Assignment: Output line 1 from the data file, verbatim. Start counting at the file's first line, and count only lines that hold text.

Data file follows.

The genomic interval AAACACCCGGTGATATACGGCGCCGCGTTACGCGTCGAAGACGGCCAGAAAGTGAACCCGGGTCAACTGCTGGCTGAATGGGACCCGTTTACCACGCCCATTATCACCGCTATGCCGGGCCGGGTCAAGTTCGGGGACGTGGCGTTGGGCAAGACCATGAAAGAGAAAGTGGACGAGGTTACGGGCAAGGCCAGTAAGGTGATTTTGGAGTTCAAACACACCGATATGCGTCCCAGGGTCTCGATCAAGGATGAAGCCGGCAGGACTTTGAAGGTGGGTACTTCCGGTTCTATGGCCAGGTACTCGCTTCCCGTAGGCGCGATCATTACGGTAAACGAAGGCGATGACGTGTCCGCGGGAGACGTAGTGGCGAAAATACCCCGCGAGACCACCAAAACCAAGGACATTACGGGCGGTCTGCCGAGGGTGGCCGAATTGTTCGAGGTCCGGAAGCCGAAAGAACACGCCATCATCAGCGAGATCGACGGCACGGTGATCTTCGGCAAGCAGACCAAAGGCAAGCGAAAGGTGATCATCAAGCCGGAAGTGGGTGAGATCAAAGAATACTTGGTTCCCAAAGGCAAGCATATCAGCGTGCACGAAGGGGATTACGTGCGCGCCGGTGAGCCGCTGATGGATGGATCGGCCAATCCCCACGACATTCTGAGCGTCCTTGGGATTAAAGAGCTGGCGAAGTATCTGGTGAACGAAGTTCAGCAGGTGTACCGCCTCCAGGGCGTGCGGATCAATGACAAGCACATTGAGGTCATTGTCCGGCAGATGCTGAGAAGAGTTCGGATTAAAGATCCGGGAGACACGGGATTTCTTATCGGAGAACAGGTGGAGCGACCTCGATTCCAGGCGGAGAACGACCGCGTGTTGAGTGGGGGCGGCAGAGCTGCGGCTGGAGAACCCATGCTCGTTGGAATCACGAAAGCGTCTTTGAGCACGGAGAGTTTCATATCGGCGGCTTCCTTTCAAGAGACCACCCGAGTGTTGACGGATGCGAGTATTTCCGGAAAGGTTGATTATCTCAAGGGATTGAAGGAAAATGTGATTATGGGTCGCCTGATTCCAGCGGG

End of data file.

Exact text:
The genomic interval AAACACCCGGTGATATACGGCGCCGCGTTACGCGTCGAAGACGGCCAGAAAGTGAACCCGGGTCAACTGCTGGCTGAATGGGACCCGTTTACCACGCCCATTATCACCGCTATGCCGGGCCGGGTCAAGTTCGGGGACGTGGCGTTGGGCAAGACCATGAAAGAGAAAGTGGACGAGGTTACGGGCAAGGCCAGTAAGGTGATTTTGGAGTTCAAACACACCGATATGCGTCCCAGGGTCTCGATCAAGGATGAAGCCGGCAGGACTTTGAAGGTGGGTACTTCCGGTTCTATGGCCAGGTACTCGCTTCCCGTAGGCGCGATCATTACGGTAAACGAAGGCGATGACGTGTCCGCGGGAGACGTAGTGGCGAAAATACCCCGCGAGACCACCAAAACCAAGGACATTACGGGCGGTCTGCCGAGGGTGGCCGAATTGTTCGAGGTCCGGAAGCCGAAAGAACACGCCATCATCAGCGAGATCGACGGCACGGTGATCTTCGGCAAGCAGACCAAAGGCAAGCGAAAGGTGATCATCAAGCCGGAAGTGGGTGAGATCAAAGAATACTTGGTTCCCAAAGGCAAGCATATCAGCGTGCACGAAGGGGATTACGTGCGCGCCGGTGAGCCGCTGATGGATGGATCGGCCAATCCCCACGACATTCTGAGCGTCCTTGGGATTAAAGAGCTGGCGAAGTATCTGGTGAACGAAGTTCAGCAGGTGTACCGCCTCCAGGGCGTGCGGATCAATGACAAGCACATTGAGGTCATTGTCCGGCAGATGCTGAGAAGAGTTCGGATTAAAGATCCGGGAGACACGGGATTTCTTATCGGAGAACAGGTGGAGCGACCTCGATTCCAGGCGGAGAACGACCGCGTGTTGAGTGGGGGCGGCAGAGCTGCGGCTGGAGAACCCATGCTCGTTGGAATCACGAAAGCGTCTTTGAGCACGGAGAGTTTCATATCGGCGGCTTCCTTTCAAGAGACCACCCGAGTGTTGACGGATGCGAGTATTTCCGGAAAGGTTGATTATCTCAAGGGATTGAAGGAAAATGTGATTATGGGTCGCCTGATTCCAGCGGG